Disney Characters Help Autistic Child Emerge From Lonely Autism

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Michael Rosen, executive vice president of strategic communications for the advocacy organization Autism Speaks, said his own 25-year-old son, who has been nonverbal with autism since birth, "is obsessed with Disney."

"There is a comfort in it -- a familiarity with the Disney logo," Rosen said. "It's almost like going to a fantasy world for these kids -- they are so familiar with the sights and sounds. Disney has always been important to all our community. … I think because it's so ubiquitous."

Mirroring the characters is common, he said of Owen's experience.

"I haven't heard of fictional characters and the idea of a breakthrough before, but it makes total sense," Rosen said.

Both Ball and Rosen say there is a "fallacy" that children with autism do not experience empathy or emotion.

Suskind said the Disney stories are "emotionally rich" -- "the stuff of journeys," folklore and fairytales. When Owen met Don Hahn, the co-producer of "The Lion King," Hahn reportedly said the boy "understood the story better than he did."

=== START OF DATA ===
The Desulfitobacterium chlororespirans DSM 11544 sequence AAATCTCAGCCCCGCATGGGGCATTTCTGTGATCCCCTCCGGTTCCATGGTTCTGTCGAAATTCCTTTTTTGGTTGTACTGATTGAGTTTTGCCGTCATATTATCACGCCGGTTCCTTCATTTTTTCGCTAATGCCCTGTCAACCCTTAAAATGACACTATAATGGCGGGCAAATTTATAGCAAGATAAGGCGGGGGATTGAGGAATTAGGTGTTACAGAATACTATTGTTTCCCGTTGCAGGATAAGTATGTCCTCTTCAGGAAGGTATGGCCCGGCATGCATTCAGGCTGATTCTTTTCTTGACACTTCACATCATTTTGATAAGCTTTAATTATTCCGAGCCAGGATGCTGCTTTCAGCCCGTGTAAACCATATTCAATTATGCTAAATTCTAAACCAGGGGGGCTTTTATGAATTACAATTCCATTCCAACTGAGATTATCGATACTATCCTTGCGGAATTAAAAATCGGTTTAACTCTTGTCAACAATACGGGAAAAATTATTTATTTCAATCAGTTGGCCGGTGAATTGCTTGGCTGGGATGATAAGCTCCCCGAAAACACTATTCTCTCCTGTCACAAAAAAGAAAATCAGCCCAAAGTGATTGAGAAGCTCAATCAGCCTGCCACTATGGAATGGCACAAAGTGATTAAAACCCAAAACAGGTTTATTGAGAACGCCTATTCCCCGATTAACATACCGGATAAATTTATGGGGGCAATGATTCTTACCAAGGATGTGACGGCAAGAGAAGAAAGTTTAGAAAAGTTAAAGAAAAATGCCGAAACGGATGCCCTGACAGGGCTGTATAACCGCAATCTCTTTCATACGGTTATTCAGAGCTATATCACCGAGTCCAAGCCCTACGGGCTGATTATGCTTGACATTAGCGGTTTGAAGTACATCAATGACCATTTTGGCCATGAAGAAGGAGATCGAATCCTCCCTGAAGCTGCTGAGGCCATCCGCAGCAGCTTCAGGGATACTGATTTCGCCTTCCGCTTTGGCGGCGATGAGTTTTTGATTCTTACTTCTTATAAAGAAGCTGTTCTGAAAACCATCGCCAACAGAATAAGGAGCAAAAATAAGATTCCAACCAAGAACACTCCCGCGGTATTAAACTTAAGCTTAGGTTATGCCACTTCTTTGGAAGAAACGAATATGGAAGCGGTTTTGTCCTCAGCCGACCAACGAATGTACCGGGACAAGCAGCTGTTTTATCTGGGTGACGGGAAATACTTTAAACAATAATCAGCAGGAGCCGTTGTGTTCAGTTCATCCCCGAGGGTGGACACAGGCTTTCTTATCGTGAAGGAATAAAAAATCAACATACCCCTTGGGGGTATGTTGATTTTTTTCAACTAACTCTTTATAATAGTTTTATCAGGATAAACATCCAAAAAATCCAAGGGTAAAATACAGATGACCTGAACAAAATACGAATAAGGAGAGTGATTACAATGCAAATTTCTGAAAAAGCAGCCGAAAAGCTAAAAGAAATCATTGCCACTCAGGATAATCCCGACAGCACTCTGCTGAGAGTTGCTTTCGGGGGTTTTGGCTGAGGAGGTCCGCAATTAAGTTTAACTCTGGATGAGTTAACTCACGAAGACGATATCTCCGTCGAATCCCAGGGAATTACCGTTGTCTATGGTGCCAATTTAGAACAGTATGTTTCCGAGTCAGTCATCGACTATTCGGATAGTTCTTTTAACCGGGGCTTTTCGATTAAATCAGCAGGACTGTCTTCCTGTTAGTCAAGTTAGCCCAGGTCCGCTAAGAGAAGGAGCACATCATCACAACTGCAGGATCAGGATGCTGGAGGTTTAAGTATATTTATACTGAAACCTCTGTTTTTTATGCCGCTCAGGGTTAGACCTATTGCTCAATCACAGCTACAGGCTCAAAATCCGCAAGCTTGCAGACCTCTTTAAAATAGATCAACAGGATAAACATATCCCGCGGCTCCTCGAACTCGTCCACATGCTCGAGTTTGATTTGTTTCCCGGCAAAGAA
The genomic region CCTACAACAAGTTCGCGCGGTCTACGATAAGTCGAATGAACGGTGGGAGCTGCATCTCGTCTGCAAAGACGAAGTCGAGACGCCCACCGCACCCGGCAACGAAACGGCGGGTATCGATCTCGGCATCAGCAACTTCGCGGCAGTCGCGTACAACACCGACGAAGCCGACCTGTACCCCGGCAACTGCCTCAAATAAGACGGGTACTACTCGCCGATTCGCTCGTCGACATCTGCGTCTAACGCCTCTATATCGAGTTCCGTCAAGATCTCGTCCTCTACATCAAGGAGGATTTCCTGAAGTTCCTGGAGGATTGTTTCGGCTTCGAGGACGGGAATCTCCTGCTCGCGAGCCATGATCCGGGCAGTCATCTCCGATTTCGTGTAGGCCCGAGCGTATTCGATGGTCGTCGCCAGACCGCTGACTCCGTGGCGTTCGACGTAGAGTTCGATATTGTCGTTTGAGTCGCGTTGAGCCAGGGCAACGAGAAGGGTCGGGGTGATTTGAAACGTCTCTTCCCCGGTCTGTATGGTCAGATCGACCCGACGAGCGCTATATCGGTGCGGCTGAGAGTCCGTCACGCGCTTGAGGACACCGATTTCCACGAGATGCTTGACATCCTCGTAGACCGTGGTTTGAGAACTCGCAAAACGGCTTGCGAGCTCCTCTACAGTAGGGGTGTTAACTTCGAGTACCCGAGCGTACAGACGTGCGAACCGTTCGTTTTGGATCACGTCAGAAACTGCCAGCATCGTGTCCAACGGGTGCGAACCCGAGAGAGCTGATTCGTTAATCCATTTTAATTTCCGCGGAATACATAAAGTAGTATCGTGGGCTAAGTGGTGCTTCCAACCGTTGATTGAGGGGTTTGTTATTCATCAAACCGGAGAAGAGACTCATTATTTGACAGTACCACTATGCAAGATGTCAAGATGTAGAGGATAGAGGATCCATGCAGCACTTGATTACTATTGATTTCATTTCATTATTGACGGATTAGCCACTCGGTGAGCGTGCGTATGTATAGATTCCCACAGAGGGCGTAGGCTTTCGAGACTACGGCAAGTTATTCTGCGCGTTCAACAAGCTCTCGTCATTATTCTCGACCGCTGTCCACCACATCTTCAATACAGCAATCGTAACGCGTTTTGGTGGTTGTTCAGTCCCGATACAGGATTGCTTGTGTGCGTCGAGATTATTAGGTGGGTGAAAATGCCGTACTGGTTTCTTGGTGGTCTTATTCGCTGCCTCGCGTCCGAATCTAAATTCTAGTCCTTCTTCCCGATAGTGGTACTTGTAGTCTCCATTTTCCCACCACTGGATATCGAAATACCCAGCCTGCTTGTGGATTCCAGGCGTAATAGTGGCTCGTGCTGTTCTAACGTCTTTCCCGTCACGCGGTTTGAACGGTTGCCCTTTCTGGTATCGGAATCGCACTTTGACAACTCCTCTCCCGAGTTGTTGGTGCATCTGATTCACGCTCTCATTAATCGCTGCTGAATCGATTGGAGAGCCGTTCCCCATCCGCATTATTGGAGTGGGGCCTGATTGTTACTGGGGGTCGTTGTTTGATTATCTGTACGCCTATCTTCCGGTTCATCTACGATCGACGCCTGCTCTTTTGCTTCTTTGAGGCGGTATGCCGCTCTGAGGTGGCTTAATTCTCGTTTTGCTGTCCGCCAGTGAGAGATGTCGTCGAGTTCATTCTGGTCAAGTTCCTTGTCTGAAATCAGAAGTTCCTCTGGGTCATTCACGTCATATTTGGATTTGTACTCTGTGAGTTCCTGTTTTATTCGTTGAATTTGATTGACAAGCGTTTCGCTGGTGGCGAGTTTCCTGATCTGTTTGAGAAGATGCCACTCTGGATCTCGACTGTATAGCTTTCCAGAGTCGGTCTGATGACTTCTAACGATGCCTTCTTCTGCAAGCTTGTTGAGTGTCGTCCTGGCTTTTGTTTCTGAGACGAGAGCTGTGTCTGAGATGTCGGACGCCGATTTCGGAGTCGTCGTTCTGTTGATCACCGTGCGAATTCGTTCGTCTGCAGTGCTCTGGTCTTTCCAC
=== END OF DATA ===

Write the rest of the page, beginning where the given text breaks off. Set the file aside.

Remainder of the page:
With the guidance of a good therapist Owen became, in his own words, the "protector of the sidekicks," those who are bullied and left out.

"It's a tree falls in the forest thing," Suskind said. "Just because they can't express their emotions doesn't mean they don't exist."

Today, Owen is 23 and attends a special school on Cape Cod where he is president of the Disney Club, an organization he founded. The group has grown from just a dozen members to more than 35. They watch Disney movies and stop, mid-film, to sing the songs, "with gusto," according to Suskind. "They know every word."

Suskind recalled a visit to Owen's Disney Club where a young man with autism and a mind like the "Rain Man," asked his birthday and in seconds repeated the day of the week he was born.

"I say to Dan, who is your character -- who do you bond with?" said Suskind. "A lot of the kids who don't speak pick Dumbo or Pluto, the characters who are nonspeaking. I can see Dan is going deep and says 'My character in Pinocchio. … Because I feel like a wooden boy who is always dreaming about what a real boy feels and who is born with wooden eyes. I am just learning to see.'"

Suskind said people have different forms of intelligences and those like Owen and Dan cannot be judged by standard IQ scores.

"That only gives people an excuse to discard them and not listen to them and see them as a person of value," he said.

Suskind, who teaches an ethics course at Harvard University, said without hesitation: "My best teacher has been my son. You wouldn't ask for this in a thousand years. Your dream would be not to have to wrestle with it. But you make life with what is in front of you."

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